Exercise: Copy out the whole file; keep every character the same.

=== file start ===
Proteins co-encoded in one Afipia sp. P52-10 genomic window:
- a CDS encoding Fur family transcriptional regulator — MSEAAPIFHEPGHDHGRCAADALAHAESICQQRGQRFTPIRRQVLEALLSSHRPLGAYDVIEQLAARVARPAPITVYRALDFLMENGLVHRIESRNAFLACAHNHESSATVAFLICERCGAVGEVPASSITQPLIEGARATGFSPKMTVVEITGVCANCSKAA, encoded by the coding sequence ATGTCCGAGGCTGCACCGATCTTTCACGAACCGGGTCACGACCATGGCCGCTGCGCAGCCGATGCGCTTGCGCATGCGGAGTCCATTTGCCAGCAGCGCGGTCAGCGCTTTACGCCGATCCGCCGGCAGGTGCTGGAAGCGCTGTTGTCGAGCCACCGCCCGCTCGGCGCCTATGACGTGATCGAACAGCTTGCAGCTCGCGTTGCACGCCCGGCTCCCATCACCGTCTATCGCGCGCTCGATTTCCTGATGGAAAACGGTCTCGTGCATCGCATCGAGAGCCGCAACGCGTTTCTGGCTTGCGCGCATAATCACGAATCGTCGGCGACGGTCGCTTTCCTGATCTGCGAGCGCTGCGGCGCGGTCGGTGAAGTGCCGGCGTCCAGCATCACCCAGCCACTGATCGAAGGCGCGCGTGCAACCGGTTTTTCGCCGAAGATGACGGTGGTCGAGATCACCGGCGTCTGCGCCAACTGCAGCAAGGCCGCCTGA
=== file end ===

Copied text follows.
Proteins co-encoded in one Afipia sp. P52-10 genomic window:
- a CDS encoding Fur family transcriptional regulator — MSEAAPIFHEPGHDHGRCAADALAHAESICQQRGQRFTPIRRQVLEALLSSHRPLGAYDVIEQLAARVARPAPITVYRALDFLMENGLVHRIESRNAFLACAHNHESSATVAFLICERCGAVGEVPASSITQPLIEGARATGFSPKMTVVEITGVCANCSKAA, encoded by the coding sequence ATGTCCGAGGCTGCACCGATCTTTCACGAACCGGGTCACGACCATGGCCGCTGCGCAGCCGATGCGCTTGCGCATGCGGAGTCCATTTGCCAGCAGCGCGGTCAGCGCTTTACGCCGATCCGCCGGCAGGTGCTGGAAGCGCTGTTGTCGAGCCACCGCCCGCTCGGCGCCTATGACGTGATCGAACAGCTTGCAGCTCGCGTTGCACGCCCGGCTCCCATCACCGTCTATCGCGCGCTCGATTTCCTGATGGAAAACGGTCTCGTGCATCGCATCGAGAGCCGCAACGCGTTTCTGGCTTGCGCGCATAATCACGAATCGTCGGCGACGGTCGCTTTCCTGATCTGCGAGCGCTGCGGCGCGGTCGGTGAAGTGCCGGCGTCCAGCATCACCCAGCCACTGATCGAAGGCGCGCGTGCAACCGGTTTTTCGCCGAAGATGACGGTGGTCGAGATCACCGGCGTCTGCGCCAACTGCAGCAAGGCCGCCTGA